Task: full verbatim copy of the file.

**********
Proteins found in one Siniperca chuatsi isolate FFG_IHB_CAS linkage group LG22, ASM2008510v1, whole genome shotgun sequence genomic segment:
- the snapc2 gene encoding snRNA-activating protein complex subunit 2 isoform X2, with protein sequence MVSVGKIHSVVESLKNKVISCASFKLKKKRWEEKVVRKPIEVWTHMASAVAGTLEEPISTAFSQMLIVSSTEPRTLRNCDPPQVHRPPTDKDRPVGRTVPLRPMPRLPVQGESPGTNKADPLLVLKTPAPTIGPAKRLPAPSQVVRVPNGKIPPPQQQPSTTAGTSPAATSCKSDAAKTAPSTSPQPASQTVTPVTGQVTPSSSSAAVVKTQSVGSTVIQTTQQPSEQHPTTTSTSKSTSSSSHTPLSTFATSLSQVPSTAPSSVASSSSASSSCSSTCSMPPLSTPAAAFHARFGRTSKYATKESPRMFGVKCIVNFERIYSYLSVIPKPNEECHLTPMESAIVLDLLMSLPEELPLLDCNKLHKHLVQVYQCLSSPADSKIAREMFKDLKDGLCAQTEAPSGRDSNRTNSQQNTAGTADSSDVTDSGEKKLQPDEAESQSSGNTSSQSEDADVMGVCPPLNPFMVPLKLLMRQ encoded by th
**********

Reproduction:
Proteins found in one Siniperca chuatsi isolate FFG_IHB_CAS linkage group LG22, ASM2008510v1, whole genome shotgun sequence genomic segment:
- the snapc2 gene encoding snRNA-activating protein complex subunit 2 isoform X2, with protein sequence MVSVGKIHSVVESLKNKVISCASFKLKKKRWEEKVVRKPIEVWTHMASAVAGTLEEPISTAFSQMLIVSSTEPRTLRNCDPPQVHRPPTDKDRPVGRTVPLRPMPRLPVQGESPGTNKADPLLVLKTPAPTIGPAKRLPAPSQVVRVPNGKIPPPQQQPSTTAGTSPAATSCKSDAAKTAPSTSPQPASQTVTPVTGQVTPSSSSAAVVKTQSVGSTVIQTTQQPSEQHPTTTSTSKSTSSSSHTPLSTFATSLSQVPSTAPSSVASSSSASSSCSSTCSMPPLSTPAAAFHARFGRTSKYATKESPRMFGVKCIVNFERIYSYLSVIPKPNEECHLTPMESAIVLDLLMSLPEELPLLDCNKLHKHLVQVYQCLSSPADSKIAREMFKDLKDGLCAQTEAPSGRDSNRTNSQQNTAGTADSSDVTDSGEKKLQPDEAESQSSGNTSSQSEDADVMGVCPPLNPFMVPLKLLMRQ encoded by th